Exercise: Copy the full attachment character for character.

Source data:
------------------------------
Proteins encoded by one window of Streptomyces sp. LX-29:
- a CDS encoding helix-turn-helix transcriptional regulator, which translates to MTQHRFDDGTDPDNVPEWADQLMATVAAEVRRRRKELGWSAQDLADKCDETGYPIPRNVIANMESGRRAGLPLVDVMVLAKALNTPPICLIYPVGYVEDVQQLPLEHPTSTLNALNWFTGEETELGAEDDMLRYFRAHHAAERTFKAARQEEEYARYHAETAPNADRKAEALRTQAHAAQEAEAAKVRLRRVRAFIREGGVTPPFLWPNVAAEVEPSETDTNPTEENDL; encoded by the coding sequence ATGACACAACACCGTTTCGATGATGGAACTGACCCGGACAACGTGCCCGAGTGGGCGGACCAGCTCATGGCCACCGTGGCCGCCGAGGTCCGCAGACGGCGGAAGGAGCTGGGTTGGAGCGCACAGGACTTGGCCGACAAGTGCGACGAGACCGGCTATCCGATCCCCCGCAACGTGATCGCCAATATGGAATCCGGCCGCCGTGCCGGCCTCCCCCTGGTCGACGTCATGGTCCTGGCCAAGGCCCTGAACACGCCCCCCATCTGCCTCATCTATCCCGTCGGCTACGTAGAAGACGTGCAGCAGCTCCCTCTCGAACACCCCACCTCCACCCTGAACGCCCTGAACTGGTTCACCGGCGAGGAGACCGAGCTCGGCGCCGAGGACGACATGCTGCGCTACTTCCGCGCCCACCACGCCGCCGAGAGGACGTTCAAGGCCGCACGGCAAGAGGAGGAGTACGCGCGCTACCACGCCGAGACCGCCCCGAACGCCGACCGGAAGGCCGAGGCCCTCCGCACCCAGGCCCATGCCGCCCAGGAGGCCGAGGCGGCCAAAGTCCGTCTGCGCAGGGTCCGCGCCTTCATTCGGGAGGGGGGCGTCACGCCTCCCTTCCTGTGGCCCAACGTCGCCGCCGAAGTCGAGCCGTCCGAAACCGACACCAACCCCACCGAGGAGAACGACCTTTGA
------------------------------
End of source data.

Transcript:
Proteins encoded by one window of Streptomyces sp. LX-29:
- a CDS encoding helix-turn-helix transcriptional regulator, which translates to MTQHRFDDGTDPDNVPEWADQLMATVAAEVRRRRKELGWSAQDLADKCDETGYPIPRNVIANMESGRRAGLPLVDVMVLAKALNTPPICLIYPVGYVEDVQQLPLEHPTSTLNALNWFTGEETELGAEDDMLRYFRAHHAAERTFKAARQEEEYARYHAETAPNADRKAEALRTQAHAAQEAEAAKVRLRRVRAFIREGGVTPPFLWPNVAAEVEPSETDTNPTEENDL; encoded by the coding sequence ATGACACAACACCGTTTCGATGATGGAACTGACCCGGACAACGTGCCCGAGTGGGCGGACCAGCTCATGGCCACCGTGGCCGCCGAGGTCCGCAGACGGCGGAAGGAGCTGGGTTGGAGCGCACAGGACTTGGCCGACAAGTGCGACGAGACCGGCTATCCGATCCCCCGCAACGTGATCGCCAATATGGAATCCGGCCGCCGTGCCGGCCTCCCCCTGGTCGACGTCATGGTCCTGGCCAAGGCCCTGAACACGCCCCCCATCTGCCTCATCTATCCCGTCGGCTACGTAGAAGACGTGCAGCAGCTCCCTCTCGAACACCCCACCTCCACCCTGAACGCCCTGAACTGGTTCACCGGCGAGGAGACCGAGCTCGGCGCCGAGGACGACATGCTGCGCTACTTCCGCGCCCACCACGCCGCCGAGAGGACGTTCAAGGCCGCACGGCAAGAGGAGGAGTACGCGCGCTACCACGCCGAGACCGCCCCGAACGCCGACCGGAAGGCCGAGGCCCTCCGCACCCAGGCCCATGCCGCCCAGGAGGCCGAGGCGGCCAAAGTCCGTCTGCGCAGGGTCCGCGCCTTCATTCGGGAGGGGGGCGTCACGCCTCCCTTCCTGTGGCCCAACGTCGCCGCCGAAGTCGAGCCGTCCGAAACCGACACCAACCCCACCGAGGAGAACGACCTTTGA